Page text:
If I’m not in class, at work, or hanging out in my room, I’m probably in the gym. I lift weights around six days a week and do cardio on the seventh day.
"I'm working on myself, releasing endorphins and searching to heal my own perspective of myself all at the same time."
I grew up as an athlete. I’ve played sports ever since I was 4 years old and got placed on my first soccer team. By age 11 I was playing at competitive levels. I picked up basketball around the third grade, and even tried cross country, track and pole vaulting.
Sports were my life. Then one day a misplaced basketball pass landed me on a journey to conquer my own brain and the damage it had suffered. That is a story for another day, but the important part is this: I had to quit contact sports.
It was then that I fell in love with the gym, which seemed to be its own sort of sport.
My journey with the gym has certainly not always been easy. At the beginning, going to the gym was incredibly hard. I felt judged by the more experienced individuals lifting there, I got really sore, and sometimes it was just plain boring. I pushed myself to keep going because I knew it was good for me. And truthfully, without sports, I was putting on weight and my self-confidence was at a new low.
I knew if I just went to the gym and kept pushing, I would make it. What I didn’t realize at the time was that my journey towards self-confidence would be a constant, never-ending path. The idea of going to the gym to look better eventually led to overexercising and eating disorders. Luckily, the fighter in me didn’t give up.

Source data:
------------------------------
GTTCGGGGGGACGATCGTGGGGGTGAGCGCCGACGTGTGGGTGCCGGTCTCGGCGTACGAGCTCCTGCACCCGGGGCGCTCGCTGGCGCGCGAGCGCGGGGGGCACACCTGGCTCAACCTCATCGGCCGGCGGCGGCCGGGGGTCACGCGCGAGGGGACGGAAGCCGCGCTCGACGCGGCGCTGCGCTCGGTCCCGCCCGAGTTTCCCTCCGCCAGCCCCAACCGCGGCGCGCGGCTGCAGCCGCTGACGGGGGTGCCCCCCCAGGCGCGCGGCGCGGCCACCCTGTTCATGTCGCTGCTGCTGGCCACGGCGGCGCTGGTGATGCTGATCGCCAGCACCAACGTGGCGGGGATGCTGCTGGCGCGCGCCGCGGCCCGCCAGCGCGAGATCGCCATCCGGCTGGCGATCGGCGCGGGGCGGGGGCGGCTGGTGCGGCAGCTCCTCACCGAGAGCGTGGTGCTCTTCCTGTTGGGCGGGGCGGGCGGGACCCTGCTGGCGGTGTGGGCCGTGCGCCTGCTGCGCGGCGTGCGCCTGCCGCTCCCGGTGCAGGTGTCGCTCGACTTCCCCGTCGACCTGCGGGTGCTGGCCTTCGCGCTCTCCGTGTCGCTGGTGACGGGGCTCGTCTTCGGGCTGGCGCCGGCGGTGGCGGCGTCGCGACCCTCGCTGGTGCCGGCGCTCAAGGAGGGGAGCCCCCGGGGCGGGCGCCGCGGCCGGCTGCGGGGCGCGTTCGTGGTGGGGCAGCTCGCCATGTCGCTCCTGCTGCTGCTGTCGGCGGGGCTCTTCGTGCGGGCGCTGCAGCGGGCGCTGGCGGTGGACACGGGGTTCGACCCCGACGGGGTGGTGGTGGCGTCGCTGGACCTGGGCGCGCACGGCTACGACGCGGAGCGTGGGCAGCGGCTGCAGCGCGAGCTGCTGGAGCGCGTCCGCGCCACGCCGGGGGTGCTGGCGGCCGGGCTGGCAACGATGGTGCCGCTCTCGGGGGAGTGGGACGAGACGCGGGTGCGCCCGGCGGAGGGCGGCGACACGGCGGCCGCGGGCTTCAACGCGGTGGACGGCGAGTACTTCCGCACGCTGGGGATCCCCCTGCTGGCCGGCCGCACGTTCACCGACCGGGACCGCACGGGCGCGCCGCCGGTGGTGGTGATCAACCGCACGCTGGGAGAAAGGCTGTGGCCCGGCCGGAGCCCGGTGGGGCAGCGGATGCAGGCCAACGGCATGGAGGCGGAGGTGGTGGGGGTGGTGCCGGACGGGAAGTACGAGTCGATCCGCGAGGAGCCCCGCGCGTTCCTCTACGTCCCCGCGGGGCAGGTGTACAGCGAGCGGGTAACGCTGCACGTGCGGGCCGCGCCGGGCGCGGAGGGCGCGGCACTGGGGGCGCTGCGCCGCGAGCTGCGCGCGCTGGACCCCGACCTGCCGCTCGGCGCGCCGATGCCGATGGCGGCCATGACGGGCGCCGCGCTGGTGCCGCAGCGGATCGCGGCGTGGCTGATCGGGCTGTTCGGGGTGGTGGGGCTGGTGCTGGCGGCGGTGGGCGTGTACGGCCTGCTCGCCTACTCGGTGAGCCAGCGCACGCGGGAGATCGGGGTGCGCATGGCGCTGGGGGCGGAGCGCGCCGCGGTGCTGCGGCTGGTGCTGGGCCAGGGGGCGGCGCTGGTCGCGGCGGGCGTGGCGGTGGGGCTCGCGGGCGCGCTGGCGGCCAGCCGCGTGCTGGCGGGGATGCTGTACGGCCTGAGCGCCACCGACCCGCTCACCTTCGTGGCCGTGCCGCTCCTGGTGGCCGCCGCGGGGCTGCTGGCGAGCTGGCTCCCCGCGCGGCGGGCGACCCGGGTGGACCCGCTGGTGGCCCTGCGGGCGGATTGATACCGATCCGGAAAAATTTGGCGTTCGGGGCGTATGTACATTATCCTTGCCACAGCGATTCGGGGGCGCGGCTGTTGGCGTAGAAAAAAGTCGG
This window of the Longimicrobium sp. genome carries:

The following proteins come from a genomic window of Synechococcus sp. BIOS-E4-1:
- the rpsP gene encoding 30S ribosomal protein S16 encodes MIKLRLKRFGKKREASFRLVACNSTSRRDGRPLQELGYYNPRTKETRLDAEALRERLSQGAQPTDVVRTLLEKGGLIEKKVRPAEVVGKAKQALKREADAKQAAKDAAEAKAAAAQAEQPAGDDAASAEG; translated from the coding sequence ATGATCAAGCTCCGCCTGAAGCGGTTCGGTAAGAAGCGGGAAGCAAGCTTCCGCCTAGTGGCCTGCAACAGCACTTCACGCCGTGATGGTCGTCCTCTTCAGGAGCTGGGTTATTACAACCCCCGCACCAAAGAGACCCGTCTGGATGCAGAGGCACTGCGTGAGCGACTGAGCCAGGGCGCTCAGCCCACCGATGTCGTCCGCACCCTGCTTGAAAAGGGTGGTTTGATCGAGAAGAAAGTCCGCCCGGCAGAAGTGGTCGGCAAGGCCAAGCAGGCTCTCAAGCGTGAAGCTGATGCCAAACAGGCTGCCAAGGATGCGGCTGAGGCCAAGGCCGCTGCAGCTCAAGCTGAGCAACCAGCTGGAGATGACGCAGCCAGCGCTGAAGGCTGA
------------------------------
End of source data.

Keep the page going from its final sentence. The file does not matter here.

The reality for me is that somewhere along the way, the gym became my sanctuary — my safe haven from the voice in the back of my head. It became a place that I love because of how I feel when I am there. I’m working on myself, releasing endorphins and searching to heal my own perspective of myself all at the same time.
I fell in love with that feeling. Hard. Harder than I’ve fallen for anything in my life. No matter what is going on in my life, the gym is there for me, and I always feel better walking out than I felt walking in.
It snuck up on me. The gym slowly but surely found its way into my heart and my daily routine, which no longer feels complete without it. I won’t lie and say I suddenly have incredible self-confidence because of the gym — I don’t. I also won’t lie and say I no longer get scared that people are judging me in the gym, or get frustrated with my progress — I do. Yet at the end of the day, the gym has become a part of me, and that is something I wouldn’t change for the world.